If you own and operate a business in Texas, it is important to the future of your company and possibly the livelihood of your heirs to write up a sound success plan. According to FitSmallBusiness, a succession plan makes it clear who will take over your business in the event of a triggering event. For many people, the triggering event is retirement, but for some, the triggering event may be divorce, monetary loss or disability. In addition to identifying someone to take over your business, your succession plan can also reduce potential disputes between parties and alleviate stress when a triggering event does occur.

According to FitSmallBusiness, there are five common ways you can transfer the ownership of your business to someone else. Those are as follows:

  • Sell to a co-owner
  • Pass ownership interests to a loved one
  • Sell your business to an outside party
  • Sell your business to a key employee
  • Sell your interest back to the company

There are pros and cons to each method. For instance, selling shares to a co-owner can ease the burden of the transition for the company and your family members alike. The agreement would ensure your loved ones get fair compensation for your share of the business and that the remaining owner or owners maintain control of the company. A drawback of this arrangement may include your co-owners lacking the cash necessary to purchase your interests.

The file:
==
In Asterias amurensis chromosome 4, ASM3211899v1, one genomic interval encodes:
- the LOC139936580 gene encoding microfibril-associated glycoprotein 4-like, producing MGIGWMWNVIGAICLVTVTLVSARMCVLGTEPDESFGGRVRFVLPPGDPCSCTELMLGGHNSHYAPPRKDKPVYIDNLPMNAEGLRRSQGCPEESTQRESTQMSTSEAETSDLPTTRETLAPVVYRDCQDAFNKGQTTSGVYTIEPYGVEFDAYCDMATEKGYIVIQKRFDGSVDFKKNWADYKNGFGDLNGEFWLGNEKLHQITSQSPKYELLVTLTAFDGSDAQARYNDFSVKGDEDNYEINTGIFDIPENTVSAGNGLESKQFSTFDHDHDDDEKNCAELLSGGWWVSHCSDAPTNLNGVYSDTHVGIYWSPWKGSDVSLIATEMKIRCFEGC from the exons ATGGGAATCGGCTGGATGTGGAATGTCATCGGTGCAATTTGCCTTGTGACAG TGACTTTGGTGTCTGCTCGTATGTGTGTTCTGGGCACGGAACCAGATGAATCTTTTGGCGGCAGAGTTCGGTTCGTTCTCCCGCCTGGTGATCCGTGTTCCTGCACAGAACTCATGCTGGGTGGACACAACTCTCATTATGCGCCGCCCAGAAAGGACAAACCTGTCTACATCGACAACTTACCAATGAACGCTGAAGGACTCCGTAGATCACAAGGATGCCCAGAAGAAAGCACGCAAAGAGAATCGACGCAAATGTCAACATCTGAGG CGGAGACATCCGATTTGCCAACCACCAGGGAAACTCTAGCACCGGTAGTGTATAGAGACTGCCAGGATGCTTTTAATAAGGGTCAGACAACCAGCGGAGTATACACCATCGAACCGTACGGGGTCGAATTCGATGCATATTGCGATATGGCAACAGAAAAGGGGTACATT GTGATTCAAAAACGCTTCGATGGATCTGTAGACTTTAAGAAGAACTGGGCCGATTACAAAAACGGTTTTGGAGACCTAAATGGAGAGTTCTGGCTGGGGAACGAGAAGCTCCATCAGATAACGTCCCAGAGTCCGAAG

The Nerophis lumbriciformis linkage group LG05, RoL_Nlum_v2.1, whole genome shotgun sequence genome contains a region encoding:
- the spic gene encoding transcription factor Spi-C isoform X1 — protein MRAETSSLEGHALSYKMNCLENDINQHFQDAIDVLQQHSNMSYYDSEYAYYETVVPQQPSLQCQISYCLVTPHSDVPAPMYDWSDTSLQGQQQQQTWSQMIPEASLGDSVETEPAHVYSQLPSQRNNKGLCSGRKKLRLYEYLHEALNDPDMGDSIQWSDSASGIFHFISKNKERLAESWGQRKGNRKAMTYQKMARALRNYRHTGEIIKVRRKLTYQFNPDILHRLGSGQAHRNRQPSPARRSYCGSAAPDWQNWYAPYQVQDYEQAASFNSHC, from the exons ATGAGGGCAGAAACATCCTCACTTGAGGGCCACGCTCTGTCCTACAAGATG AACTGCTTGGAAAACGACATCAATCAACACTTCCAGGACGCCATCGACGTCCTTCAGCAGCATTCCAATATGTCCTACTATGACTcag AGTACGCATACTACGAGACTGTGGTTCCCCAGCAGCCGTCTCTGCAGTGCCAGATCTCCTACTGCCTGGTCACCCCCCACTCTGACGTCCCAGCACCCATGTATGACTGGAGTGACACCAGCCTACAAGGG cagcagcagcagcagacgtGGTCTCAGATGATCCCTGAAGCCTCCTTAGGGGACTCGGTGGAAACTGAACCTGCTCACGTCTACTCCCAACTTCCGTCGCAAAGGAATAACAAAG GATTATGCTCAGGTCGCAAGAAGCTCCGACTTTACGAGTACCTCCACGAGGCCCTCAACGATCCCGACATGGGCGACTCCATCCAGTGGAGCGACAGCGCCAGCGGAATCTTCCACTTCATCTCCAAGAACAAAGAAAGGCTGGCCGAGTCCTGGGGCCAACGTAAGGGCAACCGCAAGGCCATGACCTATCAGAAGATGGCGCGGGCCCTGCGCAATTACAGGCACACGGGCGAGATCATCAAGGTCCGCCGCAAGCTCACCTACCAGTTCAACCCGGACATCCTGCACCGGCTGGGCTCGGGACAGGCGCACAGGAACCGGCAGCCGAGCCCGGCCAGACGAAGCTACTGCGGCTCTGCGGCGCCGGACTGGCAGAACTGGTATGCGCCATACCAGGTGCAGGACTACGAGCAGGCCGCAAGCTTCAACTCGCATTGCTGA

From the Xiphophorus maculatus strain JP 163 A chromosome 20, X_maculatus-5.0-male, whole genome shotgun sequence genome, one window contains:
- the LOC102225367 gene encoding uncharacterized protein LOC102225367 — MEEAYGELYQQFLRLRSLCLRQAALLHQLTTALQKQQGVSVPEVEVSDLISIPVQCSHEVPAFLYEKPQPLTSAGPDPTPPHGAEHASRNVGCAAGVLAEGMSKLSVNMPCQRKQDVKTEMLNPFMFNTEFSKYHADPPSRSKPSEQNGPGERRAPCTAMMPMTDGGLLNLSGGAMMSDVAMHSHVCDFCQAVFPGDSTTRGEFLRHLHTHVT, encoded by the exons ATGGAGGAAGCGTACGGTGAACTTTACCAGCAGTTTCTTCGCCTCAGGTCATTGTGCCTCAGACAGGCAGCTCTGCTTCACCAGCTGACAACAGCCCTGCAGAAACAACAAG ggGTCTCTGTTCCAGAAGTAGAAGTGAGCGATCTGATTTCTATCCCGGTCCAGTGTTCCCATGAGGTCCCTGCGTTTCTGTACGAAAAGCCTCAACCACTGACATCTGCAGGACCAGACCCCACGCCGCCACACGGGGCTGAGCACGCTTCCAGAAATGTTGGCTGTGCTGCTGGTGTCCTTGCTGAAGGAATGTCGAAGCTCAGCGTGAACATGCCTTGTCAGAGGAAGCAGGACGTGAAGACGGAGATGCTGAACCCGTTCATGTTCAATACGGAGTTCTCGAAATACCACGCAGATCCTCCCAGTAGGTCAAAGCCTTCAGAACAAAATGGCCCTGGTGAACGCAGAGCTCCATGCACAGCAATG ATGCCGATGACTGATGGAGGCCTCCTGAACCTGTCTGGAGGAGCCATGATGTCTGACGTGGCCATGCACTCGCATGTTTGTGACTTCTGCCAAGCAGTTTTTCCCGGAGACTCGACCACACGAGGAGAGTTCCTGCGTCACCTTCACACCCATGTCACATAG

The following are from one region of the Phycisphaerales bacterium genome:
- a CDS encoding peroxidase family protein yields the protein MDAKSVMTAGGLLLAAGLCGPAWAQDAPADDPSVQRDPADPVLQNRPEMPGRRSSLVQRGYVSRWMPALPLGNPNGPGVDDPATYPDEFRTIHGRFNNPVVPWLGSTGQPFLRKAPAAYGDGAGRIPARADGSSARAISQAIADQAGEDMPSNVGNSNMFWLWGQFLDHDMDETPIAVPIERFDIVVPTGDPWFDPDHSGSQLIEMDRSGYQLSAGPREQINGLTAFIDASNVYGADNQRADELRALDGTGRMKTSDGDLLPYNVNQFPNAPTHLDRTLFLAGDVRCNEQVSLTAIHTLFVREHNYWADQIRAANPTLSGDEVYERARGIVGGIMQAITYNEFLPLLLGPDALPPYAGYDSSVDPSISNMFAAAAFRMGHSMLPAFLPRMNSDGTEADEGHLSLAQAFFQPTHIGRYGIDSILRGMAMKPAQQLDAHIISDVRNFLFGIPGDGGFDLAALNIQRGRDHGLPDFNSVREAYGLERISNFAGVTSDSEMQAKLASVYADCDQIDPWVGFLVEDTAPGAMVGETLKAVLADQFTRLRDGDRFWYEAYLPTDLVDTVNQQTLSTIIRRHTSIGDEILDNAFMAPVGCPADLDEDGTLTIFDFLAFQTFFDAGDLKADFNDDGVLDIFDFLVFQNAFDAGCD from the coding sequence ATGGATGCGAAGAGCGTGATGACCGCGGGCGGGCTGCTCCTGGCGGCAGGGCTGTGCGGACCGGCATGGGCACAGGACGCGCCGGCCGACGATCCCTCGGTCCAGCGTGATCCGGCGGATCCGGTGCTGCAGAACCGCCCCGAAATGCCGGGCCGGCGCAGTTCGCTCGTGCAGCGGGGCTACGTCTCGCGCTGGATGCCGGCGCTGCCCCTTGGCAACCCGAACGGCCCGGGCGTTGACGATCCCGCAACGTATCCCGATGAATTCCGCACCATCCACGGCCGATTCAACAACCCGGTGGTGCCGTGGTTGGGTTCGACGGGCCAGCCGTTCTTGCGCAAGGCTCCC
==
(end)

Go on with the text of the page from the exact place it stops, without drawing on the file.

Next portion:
If you share the same sentiments as many business owners, you imagine your children one day taking over your business. To ensure this happens, you may select one or all of your children to be your successors. While doing this guarantees your business stays in the family, it could cause significant conflict between your loved ones and between your loved ones and the remaining business owners. Before you select an heir as a successor, ask yourself if an inheritance is really the best idea.

If you do not have a co-owner or heir to sell to, you may consider selling your shares to an employee or third party. The problem with electing an employee is that he or she will likely not have the funds necessary to support the purchase. The problem with selling to a third party is that the third party may substantially change the way the business operates, which may or may not be a good thing.

If your business operates with two or more owners, you may consider selling your shares back to the company. The company as a whole may be in a more secure financial position to purchase your shares than a single owner would.

This article is for learning purposes only. You should not use it as legal advice.